for the record, I am a porcupine

for the record, I am a porcupine

This first year, I don't know if I've got it in me to pretend that May 5th wasn’t the most catastrophic day of our lives. I want to wake up to a kick in the head from my three-year-old as per usual and tap my barometer and make the calls to say “Why don’t you just come over for some tea and something sweet and I might even have some little candles in the junk drawer and we’ll see…”

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double vision

double vision

Split neatly down the centre, I am cast out of both camps. One baby died, one baby lived. Furiously bitter among the usual folk, sheepish and humbled among the medusas. He is my blessing baby and my shadow baby. He saved my life by filling my arms, calling for me in the no-man’s-land between midnight and dawn for contraband giggles, drinking my milk like a dog with a bone as I sobbed.

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full blankness

full blankness

Ben projectile-barfs peas and hummus and I don’t get there in time with the bowl and the moment the digestive hose is emptied he cracks himself up, spitty pea-goop dripping off his chin. Liam waits for me patiently, as he always has, and I run the dripping cloth back and forth across the white plastic with tears in my eyes, wishing I had twice the highchairs, twice the barf.

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there's no chain on my feet but I am not free

there's no chain on my feet but I am not free

I fell apart a few weeks before their birthday. Then that day came and went and in the past six weeks I’ve lamented everything except Liam. What to do with this life. What to do with an unwanted minivan. How to ease off on paying work in the interest of possibly dream-fulfilling work. How to ease off on paying work after losing ten thousand dollars on a minivan that is apparently unwanted by everyone else, too. How to shake this angry pallor.

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the jerk, the breeze, and the cherub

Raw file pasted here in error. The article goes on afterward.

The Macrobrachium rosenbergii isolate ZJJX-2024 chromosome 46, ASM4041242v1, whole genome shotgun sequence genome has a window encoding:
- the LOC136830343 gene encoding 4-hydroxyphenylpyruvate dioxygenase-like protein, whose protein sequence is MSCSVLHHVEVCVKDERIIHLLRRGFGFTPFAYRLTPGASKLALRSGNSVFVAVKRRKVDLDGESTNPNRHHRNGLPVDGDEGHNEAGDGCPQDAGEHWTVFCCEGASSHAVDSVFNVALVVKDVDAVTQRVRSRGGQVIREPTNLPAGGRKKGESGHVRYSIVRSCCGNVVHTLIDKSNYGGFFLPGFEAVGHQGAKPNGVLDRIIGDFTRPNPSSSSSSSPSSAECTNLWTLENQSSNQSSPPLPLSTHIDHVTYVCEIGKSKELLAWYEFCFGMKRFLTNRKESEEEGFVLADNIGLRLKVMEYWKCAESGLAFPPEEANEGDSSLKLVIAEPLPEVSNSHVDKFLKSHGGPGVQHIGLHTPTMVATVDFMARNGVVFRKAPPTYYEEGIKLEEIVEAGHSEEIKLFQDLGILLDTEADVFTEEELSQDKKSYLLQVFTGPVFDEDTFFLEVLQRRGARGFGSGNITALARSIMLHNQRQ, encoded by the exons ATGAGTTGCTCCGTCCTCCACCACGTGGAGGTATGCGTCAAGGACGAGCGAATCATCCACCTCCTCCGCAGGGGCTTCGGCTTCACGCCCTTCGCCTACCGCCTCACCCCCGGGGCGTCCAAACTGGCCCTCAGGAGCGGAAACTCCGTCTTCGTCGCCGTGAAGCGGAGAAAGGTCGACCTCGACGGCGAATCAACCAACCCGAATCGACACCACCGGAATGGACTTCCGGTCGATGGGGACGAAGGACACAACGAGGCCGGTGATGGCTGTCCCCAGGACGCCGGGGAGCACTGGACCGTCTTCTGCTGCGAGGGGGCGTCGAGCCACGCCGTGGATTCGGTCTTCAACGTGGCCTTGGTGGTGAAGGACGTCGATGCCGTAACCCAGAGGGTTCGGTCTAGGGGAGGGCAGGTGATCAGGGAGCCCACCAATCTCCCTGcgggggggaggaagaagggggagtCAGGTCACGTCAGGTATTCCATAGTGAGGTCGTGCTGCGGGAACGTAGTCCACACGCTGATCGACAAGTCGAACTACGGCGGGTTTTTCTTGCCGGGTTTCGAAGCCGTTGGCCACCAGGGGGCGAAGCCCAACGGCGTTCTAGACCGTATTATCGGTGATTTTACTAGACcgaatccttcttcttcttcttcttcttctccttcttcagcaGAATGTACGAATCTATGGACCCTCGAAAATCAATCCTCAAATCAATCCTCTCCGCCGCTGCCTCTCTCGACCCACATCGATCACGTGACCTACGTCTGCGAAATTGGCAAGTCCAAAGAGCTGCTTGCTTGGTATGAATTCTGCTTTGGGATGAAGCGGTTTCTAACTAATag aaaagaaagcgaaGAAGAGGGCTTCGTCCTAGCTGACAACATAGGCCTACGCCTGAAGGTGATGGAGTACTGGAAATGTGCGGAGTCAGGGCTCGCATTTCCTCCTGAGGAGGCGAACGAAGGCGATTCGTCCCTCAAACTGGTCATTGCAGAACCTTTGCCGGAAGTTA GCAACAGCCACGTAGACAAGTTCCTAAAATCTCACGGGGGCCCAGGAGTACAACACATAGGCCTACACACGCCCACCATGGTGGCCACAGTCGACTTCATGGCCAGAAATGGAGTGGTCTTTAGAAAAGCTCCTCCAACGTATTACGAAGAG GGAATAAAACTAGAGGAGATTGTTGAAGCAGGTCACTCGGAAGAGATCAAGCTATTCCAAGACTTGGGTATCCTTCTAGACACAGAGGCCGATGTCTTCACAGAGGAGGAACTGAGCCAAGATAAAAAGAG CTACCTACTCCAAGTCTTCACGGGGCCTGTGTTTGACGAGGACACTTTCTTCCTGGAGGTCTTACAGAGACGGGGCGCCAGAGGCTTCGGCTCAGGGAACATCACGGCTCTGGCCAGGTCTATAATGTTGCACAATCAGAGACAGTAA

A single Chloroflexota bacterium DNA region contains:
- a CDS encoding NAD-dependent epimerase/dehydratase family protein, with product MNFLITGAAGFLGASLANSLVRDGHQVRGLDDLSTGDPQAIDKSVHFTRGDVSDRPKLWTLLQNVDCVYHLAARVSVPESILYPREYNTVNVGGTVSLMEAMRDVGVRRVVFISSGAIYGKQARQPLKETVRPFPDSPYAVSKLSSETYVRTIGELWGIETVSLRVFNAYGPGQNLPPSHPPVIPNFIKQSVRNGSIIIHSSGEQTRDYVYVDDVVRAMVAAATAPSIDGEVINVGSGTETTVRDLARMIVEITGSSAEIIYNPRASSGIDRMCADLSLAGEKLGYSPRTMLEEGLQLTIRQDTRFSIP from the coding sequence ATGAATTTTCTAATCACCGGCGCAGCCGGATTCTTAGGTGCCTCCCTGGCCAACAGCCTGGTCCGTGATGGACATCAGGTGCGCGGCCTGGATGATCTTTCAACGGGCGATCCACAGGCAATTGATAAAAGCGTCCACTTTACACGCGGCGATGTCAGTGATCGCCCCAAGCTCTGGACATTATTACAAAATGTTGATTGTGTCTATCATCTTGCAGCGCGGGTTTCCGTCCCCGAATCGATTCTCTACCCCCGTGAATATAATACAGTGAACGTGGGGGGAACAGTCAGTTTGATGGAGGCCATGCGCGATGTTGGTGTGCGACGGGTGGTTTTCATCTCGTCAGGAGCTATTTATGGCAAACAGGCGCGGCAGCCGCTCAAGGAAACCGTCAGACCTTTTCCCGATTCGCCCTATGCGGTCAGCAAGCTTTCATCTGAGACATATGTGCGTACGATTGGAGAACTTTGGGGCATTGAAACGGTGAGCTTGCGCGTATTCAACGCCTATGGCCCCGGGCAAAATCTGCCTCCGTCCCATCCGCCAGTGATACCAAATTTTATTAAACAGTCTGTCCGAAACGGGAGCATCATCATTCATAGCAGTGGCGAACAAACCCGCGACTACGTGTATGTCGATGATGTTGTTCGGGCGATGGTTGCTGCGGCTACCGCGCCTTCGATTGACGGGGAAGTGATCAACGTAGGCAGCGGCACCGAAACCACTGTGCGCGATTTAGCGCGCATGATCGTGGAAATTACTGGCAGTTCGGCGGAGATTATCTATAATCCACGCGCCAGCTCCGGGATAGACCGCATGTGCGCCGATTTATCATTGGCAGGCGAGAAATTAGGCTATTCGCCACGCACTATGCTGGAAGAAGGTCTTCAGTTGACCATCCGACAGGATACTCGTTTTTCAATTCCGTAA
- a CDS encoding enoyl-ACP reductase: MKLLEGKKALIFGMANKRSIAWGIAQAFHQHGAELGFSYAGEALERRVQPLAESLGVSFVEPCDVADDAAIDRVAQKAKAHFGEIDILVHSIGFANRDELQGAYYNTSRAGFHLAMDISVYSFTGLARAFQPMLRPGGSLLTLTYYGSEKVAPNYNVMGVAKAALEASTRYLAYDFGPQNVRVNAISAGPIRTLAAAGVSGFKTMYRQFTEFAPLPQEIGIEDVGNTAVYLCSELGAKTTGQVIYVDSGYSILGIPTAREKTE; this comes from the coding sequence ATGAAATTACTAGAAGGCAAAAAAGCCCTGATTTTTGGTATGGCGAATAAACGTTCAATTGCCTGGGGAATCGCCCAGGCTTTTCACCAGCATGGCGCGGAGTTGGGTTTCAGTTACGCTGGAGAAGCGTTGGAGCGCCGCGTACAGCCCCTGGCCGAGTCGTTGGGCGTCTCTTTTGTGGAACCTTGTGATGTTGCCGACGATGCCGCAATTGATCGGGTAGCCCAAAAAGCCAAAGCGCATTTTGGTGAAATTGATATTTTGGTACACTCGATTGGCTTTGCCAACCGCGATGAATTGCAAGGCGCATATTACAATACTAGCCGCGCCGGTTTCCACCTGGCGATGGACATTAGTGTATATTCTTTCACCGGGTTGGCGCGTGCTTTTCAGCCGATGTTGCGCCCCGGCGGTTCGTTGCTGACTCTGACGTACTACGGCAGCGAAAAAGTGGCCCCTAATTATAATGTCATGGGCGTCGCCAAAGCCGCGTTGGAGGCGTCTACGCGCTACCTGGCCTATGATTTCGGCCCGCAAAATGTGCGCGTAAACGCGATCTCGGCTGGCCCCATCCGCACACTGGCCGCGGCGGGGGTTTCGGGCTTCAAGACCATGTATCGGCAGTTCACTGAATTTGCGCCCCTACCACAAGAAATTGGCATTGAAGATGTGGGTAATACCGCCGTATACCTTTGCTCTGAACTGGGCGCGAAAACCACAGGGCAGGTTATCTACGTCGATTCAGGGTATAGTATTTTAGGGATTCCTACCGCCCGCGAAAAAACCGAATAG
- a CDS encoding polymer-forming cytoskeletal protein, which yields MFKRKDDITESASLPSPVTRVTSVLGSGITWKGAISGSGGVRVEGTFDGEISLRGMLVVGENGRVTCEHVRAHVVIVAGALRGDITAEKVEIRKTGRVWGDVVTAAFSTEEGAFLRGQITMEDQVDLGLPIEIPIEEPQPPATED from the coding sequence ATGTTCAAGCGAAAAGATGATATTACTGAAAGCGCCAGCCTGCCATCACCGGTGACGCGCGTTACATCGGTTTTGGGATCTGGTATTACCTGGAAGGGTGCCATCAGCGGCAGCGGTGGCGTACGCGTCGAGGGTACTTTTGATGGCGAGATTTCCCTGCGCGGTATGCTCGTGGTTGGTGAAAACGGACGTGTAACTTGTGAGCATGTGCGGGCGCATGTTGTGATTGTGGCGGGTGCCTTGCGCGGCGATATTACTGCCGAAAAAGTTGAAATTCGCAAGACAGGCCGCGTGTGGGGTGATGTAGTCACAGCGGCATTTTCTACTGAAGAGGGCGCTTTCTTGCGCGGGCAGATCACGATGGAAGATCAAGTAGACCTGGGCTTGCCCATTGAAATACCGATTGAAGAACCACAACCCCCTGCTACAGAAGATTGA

the jerk, the breeze, and the cherub

Souls travel in packs, I like to think. They drift in and out of lives, drawn magnetically to one another across dimensions and by what we think of as turns of fate. By that reckoning, my son knew I was there and loving him, and was not afraid even though his physical body was so desperately compromised. By that reckoning, he was all that he was supposed to be.

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(not a sad dream)

(not a sad dream)

I was a long-ago nurse in a hospital of the same vintage, dark wooden floors scrubbed to shine, massive windowpanes that opened up and out by pulley. I passed through a closed door and into a ward full of babies and to the first crib in a long row. I knew him as Liam, knew him as mine. He was plump and sleeping. I gathered him in my arms and nodded to the other people there, and they nodded back.

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what was planted to heal the world

what was planted to heal the world

In the muscle memory of our souls we've all been marginalized. Each and every one of us has had miserably timed turns at being poor, or protestant, or mentally ill, or black, or differently abled, or female, or jewish, or iroquois, or gay. In all those states we were born as a living, breathing expression of hope and renewal and love just as we were. In all those states we have been denied by each other. Too many of us forget to remember.

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my sorrow was my sunshine

my sorrow was my sunshine

Up until 2 AM as usual, but without the 7 AM wakeup of little bodies tussling in my face. I wait inside this house surrounded by the echo of autonomy that comes not from the presence of self, but the absence of them, and despite the bliss, my stomach turns with wanting. In the meantime I drink wine and eat homemade carrot-brie perogies, and stomp indiscreetly and listen too loud, marinating up to my neck in what once was, and what might still be.

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